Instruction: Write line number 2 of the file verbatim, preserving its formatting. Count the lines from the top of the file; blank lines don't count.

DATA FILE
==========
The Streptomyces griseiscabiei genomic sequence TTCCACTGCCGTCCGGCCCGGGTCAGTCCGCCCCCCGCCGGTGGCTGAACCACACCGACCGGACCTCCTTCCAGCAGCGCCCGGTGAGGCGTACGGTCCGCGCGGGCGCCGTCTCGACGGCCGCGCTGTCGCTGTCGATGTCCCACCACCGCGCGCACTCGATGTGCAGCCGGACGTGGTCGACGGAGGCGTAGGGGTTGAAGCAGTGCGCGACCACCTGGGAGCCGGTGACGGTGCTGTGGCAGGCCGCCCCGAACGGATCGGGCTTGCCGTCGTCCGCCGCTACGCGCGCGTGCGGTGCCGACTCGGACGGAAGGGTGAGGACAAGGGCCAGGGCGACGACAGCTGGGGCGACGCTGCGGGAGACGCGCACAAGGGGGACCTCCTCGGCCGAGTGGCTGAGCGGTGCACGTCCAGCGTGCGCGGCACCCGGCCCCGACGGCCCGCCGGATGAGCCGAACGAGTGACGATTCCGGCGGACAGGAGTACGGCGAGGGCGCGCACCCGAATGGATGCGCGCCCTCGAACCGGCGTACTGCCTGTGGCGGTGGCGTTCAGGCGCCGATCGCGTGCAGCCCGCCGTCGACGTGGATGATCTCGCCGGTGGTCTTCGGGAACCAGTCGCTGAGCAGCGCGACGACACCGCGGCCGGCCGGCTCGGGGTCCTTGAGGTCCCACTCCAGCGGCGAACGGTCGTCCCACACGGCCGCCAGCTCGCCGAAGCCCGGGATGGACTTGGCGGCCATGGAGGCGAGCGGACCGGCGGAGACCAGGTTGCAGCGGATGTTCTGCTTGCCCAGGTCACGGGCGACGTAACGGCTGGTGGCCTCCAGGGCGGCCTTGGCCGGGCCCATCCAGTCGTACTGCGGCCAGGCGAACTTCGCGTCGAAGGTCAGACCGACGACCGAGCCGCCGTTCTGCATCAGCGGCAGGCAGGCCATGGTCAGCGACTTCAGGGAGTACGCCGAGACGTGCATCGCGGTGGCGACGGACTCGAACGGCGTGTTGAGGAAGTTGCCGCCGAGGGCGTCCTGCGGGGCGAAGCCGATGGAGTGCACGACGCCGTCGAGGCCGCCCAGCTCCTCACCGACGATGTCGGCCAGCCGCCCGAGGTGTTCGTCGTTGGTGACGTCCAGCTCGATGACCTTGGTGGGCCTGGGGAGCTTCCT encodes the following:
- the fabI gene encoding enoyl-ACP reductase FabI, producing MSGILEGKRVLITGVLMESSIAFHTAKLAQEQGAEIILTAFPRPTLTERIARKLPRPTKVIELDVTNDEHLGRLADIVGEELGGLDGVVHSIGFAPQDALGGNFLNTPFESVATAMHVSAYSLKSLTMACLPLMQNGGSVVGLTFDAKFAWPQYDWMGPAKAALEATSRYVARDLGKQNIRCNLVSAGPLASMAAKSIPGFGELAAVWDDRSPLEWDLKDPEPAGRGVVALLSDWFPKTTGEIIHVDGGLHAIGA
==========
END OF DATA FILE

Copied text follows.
- the fabI gene encoding enoyl-ACP reductase FabI, producing MSGILEGKRVLITGVLMESSIAFHTAKLAQEQGAEIILTAFPRPTLTERIARKLPRPTKVIELDVTNDEHLGRLADIVGEELGGLDGVVHSIGFAPQDALGGNFLNTPFESVATAMHVSAYSLKSLTMACLPLMQNGGSVVGLTFDAKFAWPQYDWMGPAKAALEATSRYVARDLGKQNIRCNLVSAGPLASMAAKSIPGFGELAAVWDDRSPLEWDLKDPEPAGRGVVALLSDWFPKTTGEIIHVDGGLHAIGA